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Each tray as removable clips on the sides that push inside of the side screw mounts on a standard hard drive. There are rubber pads to help keep the vibration down but overall the entire design is tool-less. That is unless you prefer to use screws or if you want to use 2.5-inch drives or SSDs. In that case, you use the included screws to mount the drives to the tray.

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Now there is one lock that will prevent someone from just pulling your drives out. It is on the left side of the TS-453Be and it latches that front panel in place. So to remove the front you flip this than you can slide it off. Other than that there isn’t much going on here. Just a small vent.

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The other side of the TS-453Be has even less going on. There is a vent near the front and then there is a large sticker. The sticker has quick setup instructions explaining how to log into the NAS and it has a QR code for quick setup for the cloud. For obvious reasons I blanked that out, I don’t need people gaining access.

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Now the bottom of the TS-453Be has a lot more ventilation with a large one taking up about 1/3 of the bottom. There are the normal regulatory stickers as well as the model information. Then you have four rubber feet keeping everything from sliding around. If you look, you will also notice a small lock and unlock with an arrow, this is the latch for taking the casing off the NAS to get inside. I will touch on that in just a minute.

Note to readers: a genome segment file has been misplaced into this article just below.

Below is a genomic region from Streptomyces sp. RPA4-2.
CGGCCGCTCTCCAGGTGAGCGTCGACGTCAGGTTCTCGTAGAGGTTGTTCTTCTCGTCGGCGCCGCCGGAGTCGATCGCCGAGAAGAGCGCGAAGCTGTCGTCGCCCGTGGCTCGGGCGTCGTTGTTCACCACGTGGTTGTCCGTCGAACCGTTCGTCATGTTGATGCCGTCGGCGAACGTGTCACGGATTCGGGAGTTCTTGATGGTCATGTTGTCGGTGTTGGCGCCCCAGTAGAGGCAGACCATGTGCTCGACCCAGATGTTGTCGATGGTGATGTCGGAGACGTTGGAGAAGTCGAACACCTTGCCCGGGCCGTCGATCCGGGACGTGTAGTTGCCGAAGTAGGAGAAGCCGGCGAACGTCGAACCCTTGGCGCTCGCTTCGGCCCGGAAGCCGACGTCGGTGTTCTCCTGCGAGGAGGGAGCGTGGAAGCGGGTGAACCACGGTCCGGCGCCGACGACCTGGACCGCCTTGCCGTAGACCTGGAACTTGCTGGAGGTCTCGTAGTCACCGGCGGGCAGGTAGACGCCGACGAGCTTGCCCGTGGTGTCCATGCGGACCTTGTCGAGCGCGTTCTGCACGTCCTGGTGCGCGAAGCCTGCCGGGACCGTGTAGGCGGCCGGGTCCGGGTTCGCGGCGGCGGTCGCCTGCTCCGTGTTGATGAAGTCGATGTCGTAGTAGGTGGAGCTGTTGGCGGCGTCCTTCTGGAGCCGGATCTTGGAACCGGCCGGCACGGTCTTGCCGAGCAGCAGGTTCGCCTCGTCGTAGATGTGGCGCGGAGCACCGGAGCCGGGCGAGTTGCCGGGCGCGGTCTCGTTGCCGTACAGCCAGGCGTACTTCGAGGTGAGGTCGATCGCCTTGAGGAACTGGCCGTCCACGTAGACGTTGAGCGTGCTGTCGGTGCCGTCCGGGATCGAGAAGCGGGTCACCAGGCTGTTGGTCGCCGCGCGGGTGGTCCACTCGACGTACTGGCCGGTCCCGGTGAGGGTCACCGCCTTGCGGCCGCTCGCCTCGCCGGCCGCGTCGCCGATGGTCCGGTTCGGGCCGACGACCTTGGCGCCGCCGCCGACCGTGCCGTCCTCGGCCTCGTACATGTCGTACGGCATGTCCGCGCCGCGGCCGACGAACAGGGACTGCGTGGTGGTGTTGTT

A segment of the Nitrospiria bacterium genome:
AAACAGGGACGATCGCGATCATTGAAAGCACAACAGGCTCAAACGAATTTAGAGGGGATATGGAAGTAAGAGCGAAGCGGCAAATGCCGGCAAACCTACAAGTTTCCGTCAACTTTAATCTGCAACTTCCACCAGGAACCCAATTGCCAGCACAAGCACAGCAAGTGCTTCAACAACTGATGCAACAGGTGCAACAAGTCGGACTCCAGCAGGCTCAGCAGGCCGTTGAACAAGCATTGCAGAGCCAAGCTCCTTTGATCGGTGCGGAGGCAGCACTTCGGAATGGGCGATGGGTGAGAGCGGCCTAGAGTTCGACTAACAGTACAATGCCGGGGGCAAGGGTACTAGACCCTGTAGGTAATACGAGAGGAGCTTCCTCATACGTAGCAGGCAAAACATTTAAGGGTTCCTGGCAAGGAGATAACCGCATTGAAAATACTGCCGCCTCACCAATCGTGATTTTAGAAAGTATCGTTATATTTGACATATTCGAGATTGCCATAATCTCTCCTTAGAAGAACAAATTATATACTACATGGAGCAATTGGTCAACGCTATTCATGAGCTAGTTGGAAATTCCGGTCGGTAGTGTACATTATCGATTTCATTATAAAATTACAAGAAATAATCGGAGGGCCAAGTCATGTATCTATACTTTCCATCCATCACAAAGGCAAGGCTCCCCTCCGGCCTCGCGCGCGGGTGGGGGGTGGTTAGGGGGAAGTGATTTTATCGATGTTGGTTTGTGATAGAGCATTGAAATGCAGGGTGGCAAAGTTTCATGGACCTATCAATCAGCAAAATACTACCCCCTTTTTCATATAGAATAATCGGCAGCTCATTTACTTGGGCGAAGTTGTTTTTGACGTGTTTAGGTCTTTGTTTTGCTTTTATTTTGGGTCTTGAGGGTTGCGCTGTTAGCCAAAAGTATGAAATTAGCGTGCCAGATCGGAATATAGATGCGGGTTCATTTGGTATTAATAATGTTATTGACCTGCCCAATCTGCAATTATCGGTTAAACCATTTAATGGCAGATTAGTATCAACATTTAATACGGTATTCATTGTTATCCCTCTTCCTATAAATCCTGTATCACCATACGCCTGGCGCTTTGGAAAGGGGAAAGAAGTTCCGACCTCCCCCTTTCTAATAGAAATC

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Now the rear of the TS-453Be has more going on than any other area. For starters, there is a large exhaust fan here that pulls air in from all of those different intake locations across the four hard drives to keep things running cool. There is also a Kensington lock that looks a little like a USB Type-C, this is if you need to secure the NAS to a table/wall/rack. For the rear I/O you have a few connections. Down at the bottom is the power plug. Then just above that, you get four USB 3.0 ports and two NICs. This should be more than enough for any external USB drives that you want to backup too or from. They also go well with the audio out and two microphone in ports as well as the two HDMI ports. You can hook the TS-453Be up and use it as a media center. But I still don’t really understand the need for two microphone ports. The other big thing back here is the PCIe slot up at the top. Actually, it’s a half-height slot, but this is one of the big features of the TS-453Be as it allows you to install a 10GB NIC or a dual M.2 adapter to add some ultra-fast NVMe storage.